Poets combat to raise awareness
─ first-ever TIP poetry contest held
DPI, Guyana, Tuesday, July 31, 2018
Several verse-makers took to the microphone on Monday evening to express their thoughts and feelings on the issue of Trafficking In Persons, through spoken word. The competitors performed their pieces on sexual and labour exploitation and the steps members of the public can take to combat human trafficking, either individually or as a collective.
The initiative, hosted by the Ministry of Public Security via its Trafficking in Persons Taskforce, garnered a positive response from all who attended the event. The competition, which was held at the ministry’s parking lot in Brickdam, was among a series of activities planned in commemoration of World Day Against Trafficking in Persons, observed on July 30. It was intended to raise awareness of the situation of victims of human trafficking and for the promotion and protection of their rights.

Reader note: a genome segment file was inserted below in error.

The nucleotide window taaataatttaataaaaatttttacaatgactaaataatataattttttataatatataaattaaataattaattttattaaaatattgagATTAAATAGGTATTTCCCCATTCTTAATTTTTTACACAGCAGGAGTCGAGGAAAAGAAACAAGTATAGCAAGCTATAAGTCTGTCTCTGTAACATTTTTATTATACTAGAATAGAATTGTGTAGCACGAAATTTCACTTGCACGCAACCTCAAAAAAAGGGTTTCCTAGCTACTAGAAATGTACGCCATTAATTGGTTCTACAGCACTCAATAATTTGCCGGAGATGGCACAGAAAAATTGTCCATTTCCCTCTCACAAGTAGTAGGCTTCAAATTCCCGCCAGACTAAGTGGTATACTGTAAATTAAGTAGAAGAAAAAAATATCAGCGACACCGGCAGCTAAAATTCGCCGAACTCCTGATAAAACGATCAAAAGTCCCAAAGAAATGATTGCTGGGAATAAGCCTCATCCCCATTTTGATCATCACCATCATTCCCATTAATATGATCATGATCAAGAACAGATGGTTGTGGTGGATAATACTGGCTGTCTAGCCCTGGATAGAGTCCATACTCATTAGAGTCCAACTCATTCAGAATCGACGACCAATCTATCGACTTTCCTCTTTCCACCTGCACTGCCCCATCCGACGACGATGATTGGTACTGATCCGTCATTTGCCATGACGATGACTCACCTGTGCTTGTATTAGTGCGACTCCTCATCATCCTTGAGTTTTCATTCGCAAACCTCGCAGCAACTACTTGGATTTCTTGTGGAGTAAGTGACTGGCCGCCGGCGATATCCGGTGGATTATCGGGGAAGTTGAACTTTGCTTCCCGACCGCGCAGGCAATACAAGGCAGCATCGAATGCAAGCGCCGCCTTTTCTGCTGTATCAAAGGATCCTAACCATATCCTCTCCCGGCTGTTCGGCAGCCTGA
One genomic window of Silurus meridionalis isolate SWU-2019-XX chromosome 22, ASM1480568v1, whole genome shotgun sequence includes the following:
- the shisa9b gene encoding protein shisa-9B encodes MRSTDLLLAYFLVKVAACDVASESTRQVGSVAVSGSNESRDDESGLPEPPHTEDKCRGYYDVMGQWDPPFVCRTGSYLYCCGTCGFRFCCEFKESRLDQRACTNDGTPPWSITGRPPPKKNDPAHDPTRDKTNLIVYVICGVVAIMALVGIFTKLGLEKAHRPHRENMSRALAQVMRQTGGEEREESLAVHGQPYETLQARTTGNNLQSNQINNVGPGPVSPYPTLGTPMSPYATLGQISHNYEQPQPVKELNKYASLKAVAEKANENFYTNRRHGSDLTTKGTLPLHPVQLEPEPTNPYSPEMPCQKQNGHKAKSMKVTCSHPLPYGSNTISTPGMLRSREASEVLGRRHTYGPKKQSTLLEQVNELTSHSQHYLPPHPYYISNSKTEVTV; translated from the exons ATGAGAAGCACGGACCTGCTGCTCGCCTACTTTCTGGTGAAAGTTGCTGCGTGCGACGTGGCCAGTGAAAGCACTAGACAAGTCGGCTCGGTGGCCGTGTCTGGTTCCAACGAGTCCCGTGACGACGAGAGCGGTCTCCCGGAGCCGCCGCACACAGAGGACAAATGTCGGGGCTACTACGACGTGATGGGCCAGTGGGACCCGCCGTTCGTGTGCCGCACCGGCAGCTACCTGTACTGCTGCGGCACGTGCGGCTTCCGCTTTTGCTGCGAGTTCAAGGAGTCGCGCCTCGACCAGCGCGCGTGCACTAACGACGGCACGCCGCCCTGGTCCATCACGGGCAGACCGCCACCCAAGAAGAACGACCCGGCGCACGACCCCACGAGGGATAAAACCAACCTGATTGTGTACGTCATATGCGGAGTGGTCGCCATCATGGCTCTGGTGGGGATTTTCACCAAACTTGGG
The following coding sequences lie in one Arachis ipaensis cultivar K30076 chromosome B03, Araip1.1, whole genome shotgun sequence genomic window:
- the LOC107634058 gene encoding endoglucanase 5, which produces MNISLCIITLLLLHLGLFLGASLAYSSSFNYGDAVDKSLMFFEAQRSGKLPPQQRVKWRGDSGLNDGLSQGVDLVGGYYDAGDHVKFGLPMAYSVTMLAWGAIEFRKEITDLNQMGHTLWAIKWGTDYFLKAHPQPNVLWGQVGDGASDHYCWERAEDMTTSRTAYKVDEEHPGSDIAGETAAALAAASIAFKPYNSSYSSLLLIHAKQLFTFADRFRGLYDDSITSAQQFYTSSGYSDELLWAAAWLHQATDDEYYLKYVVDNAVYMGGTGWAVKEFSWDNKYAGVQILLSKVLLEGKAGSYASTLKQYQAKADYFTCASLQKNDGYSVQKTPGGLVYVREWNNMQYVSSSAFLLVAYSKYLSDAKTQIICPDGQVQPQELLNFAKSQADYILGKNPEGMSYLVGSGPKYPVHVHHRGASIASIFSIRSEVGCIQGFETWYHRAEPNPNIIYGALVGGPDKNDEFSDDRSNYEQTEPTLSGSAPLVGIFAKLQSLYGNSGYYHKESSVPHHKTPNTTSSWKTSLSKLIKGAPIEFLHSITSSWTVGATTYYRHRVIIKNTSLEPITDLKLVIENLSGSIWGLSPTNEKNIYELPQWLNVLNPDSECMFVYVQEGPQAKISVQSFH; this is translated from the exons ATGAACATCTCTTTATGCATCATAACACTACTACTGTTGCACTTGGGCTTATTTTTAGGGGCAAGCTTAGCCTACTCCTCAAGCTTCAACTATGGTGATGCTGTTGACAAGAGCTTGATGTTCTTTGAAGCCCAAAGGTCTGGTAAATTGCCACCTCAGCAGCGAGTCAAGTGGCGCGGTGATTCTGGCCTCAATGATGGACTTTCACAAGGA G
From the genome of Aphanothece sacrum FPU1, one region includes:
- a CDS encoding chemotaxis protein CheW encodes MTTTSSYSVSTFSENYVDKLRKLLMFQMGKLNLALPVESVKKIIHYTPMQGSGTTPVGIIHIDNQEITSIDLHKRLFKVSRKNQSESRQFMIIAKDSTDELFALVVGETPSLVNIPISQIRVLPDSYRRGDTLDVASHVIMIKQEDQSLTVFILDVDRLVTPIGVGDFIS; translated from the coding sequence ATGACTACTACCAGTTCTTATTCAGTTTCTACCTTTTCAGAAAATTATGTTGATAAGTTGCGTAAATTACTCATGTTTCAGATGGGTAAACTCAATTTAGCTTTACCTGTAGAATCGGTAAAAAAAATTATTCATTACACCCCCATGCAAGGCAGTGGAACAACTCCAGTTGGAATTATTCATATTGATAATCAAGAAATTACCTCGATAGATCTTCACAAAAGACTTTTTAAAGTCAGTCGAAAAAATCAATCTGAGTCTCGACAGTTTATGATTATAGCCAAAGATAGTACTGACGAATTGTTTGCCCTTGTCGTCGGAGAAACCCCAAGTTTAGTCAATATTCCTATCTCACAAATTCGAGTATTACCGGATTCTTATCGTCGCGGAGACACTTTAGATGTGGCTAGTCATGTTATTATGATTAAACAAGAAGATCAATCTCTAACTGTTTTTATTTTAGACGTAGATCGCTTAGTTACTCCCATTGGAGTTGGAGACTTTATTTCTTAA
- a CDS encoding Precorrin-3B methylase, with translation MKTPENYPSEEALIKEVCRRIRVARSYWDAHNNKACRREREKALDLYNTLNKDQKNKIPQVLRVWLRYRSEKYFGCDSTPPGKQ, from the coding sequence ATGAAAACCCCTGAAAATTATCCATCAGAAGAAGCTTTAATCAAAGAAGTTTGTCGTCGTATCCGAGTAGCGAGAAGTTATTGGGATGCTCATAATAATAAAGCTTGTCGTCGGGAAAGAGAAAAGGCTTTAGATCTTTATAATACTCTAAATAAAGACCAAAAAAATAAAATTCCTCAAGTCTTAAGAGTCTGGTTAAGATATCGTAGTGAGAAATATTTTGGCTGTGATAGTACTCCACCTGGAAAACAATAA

Acting Coordinator, Trafficking in Persons Taskforce, Oliver Profitt told the participants and the audience, that among the numerous programmes created to highlight the issue of human trafficking, this is the most creative and innovative and has attracted the attention of many young people.
“Trafficking in persons does not have a face; anyone can be a victim of this crime … we were glad to see the number of young persons’ submitting poems because we know that youths are definitely at risk,” Proffitt said.
The coordinator added that he is hopeful the participants of the competition will continue to support the department in its mission ‘to take the fight forward’ to end the scourge and bring relief to those who may fall victim to the crime.
The participants in the 14-17 category received $30,000 and gift voucher, $20,000 and $15,000 for first, second and third place respectively; while the 18 and older category received $50,000, $30,000 and $20,000 respectively.
From January 5 to July 03, 2018, seventy-seven TIP victims were rescued and were ─ provided with the necessary psychosocial support. Sixty of these victims were placed in protective care, while some were assisted with job placements, educational and training opportunities, and judicial support when necessary.
By: Neola Damon
Images: Kennyann Bacchus